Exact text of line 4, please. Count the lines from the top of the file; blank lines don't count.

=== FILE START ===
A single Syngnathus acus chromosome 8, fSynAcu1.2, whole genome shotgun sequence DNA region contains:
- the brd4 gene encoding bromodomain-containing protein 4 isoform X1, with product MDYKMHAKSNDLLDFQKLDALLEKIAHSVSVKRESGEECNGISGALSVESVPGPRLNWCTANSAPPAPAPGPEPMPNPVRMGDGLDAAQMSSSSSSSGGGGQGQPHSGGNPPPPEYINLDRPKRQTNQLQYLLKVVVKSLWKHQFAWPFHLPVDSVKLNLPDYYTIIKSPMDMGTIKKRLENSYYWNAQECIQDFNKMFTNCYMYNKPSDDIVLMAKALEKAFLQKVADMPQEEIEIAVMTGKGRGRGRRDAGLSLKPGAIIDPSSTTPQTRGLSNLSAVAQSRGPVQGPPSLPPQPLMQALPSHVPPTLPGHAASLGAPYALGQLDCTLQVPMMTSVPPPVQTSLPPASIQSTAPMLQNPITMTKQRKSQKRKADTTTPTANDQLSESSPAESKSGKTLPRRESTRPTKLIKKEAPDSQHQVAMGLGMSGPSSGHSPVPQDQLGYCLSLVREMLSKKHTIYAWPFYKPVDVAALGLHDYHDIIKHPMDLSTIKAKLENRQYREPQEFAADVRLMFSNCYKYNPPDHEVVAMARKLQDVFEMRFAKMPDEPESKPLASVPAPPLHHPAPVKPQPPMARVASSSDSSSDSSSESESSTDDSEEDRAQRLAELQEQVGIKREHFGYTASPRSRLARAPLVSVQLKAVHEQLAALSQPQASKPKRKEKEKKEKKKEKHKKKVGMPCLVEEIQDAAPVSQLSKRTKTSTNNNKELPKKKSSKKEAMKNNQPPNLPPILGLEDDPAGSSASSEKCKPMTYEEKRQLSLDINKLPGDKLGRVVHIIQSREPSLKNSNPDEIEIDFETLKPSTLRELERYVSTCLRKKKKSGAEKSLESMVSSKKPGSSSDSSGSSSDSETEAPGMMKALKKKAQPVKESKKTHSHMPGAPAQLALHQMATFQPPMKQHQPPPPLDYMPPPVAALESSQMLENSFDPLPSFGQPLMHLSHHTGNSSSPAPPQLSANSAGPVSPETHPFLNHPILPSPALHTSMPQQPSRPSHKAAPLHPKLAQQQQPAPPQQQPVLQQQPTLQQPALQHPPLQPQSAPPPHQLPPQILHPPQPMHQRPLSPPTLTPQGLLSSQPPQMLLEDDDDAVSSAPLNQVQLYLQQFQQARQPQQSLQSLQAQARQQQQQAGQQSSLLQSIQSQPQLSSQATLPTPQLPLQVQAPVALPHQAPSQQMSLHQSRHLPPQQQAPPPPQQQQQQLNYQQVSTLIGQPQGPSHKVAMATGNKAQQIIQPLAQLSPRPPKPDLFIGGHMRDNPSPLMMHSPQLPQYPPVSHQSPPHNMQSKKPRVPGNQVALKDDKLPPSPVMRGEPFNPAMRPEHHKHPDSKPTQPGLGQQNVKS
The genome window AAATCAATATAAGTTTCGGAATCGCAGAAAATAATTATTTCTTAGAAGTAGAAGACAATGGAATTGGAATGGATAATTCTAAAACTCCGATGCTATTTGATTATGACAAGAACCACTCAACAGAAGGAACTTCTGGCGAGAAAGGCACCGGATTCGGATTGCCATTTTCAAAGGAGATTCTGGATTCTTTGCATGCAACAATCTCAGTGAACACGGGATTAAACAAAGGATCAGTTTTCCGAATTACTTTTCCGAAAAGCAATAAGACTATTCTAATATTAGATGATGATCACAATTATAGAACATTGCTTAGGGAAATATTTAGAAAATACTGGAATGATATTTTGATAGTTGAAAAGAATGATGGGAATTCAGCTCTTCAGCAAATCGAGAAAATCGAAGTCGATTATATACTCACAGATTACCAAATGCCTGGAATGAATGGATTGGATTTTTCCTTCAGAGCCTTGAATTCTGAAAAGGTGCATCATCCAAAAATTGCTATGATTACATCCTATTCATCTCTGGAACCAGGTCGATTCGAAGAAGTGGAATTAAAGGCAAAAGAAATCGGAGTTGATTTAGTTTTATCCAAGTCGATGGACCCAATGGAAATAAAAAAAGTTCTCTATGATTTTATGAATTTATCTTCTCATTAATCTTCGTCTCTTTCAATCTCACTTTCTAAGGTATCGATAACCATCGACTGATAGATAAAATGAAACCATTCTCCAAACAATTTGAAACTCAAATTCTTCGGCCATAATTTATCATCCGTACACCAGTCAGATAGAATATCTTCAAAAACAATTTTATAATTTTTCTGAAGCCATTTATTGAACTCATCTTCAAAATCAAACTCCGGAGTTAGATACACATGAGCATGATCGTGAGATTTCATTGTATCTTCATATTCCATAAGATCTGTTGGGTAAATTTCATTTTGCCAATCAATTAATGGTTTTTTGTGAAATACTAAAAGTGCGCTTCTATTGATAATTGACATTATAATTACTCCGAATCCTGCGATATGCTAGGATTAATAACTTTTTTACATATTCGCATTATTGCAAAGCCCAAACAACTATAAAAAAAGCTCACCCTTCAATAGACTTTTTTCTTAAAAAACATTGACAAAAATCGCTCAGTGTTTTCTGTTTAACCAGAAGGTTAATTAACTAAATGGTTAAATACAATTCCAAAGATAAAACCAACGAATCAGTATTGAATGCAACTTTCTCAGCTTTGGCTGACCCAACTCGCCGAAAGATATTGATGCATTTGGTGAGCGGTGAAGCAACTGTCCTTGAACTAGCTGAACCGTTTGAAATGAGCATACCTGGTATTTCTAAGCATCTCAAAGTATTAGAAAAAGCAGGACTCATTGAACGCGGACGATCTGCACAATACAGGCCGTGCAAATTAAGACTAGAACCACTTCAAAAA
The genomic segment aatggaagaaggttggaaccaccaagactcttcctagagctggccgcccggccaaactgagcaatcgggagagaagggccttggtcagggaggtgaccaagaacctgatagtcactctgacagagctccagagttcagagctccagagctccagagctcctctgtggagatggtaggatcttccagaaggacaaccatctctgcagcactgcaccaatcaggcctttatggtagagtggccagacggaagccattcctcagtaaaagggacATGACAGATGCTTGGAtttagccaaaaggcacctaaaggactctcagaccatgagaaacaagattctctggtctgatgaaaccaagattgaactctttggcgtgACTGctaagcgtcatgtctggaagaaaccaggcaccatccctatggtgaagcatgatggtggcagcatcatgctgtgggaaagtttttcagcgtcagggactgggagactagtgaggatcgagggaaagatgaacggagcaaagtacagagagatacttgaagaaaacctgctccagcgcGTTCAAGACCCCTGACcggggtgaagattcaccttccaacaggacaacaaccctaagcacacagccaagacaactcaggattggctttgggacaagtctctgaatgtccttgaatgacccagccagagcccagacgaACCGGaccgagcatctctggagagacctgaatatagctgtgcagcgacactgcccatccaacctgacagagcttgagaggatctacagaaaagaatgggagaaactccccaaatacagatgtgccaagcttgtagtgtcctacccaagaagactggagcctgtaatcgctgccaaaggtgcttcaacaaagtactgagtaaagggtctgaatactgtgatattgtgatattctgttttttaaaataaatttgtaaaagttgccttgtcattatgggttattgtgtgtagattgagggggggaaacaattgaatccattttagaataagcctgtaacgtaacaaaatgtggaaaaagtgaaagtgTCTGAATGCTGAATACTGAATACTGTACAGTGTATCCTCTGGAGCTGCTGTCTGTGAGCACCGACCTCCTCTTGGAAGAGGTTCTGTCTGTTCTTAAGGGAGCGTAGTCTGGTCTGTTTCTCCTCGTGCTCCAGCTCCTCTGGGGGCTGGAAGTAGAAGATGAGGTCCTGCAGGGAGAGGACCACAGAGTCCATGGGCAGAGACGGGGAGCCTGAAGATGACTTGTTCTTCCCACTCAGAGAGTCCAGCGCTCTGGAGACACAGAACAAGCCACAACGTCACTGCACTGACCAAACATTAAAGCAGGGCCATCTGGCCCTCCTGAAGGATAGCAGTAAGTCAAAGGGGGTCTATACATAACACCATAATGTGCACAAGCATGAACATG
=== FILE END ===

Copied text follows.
The genomic segment aatggaagaaggttggaaccaccaagactcttcctagagctggccgcccggccaaactgagcaatcgggagagaagggccttggtcagggaggtgaccaagaacctgatagtcactctgacagagctccagagttcagagctccagagctccagagctcctctgtggagatggtaggatcttccagaaggacaaccatctctgcagcactgcaccaatcaggcctttatggtagagtggccagacggaagccattcctcagtaaaagggacATGACAGATGCTTGGAtttagccaaaaggcacctaaaggactctcagaccatgagaaacaagattctctggtctgatgaaaccaagattgaactctttggcgtgACTGctaagcgtcatgtctggaagaaaccaggcaccatccctatggtgaagcatgatggtggcagcatcatgctgtgggaaagtttttcagcgtcagggactgggagactagtgaggatcgagggaaagatgaacggagcaaagtacagagagatacttgaagaaaacctgctccagcgcGTTCAAGACCCCTGACcggggtgaagattcaccttccaacaggacaacaaccctaagcacacagccaagacaactcaggattggctttgggacaagtctctgaatgtccttgaatgacccagccagagcccagacgaACCGGaccgagcatctctggagagacctgaatatagctgtgcagcgacactgcccatccaacctgacagagcttgagaggatctacagaaaagaatgggagaaactccccaaatacagatgtgccaagcttgtagtgtcctacccaagaagactggagcctgtaatcgctgccaaaggtgcttcaacaaagtactgagtaaagggtctgaatactgtgatattgtgatattctgttttttaaaataaatttgtaaaagttgccttgtcattatgggttattgtgtgtagattgagggggggaaacaattgaatccattttagaataagcctgtaacgtaacaaaatgtggaaaaagtgaaagtgTCTGAATGCTGAATACTGAATACTGTACAGTGTATCCTCTGGAGCTGCTGTCTGTGAGCACCGACCTCCTCTTGGAAGAGGTTCTGTCTGTTCTTAAGGGAGCGTAGTCTGGTCTGTTTCTCCTCGTGCTCCAGCTCCTCTGGGGGCTGGAAGTAGAAGATGAGGTCCTGCAGGGAGAGGACCACAGAGTCCATGGGCAGAGACGGGGAGCCTGAAGATGACTTGTTCTTCCCACTCAGAGAGTCCAGCGCTCTGGAGACACAGAACAAGCCACAACGTCACTGCACTGACCAAACATTAAAGCAGGGCCATCTGGCCCTCCTGAAGGATAGCAGTAAGTCAAAGGGGGTCTATACATAACACCATAATGTGCACAAGCATGAACATG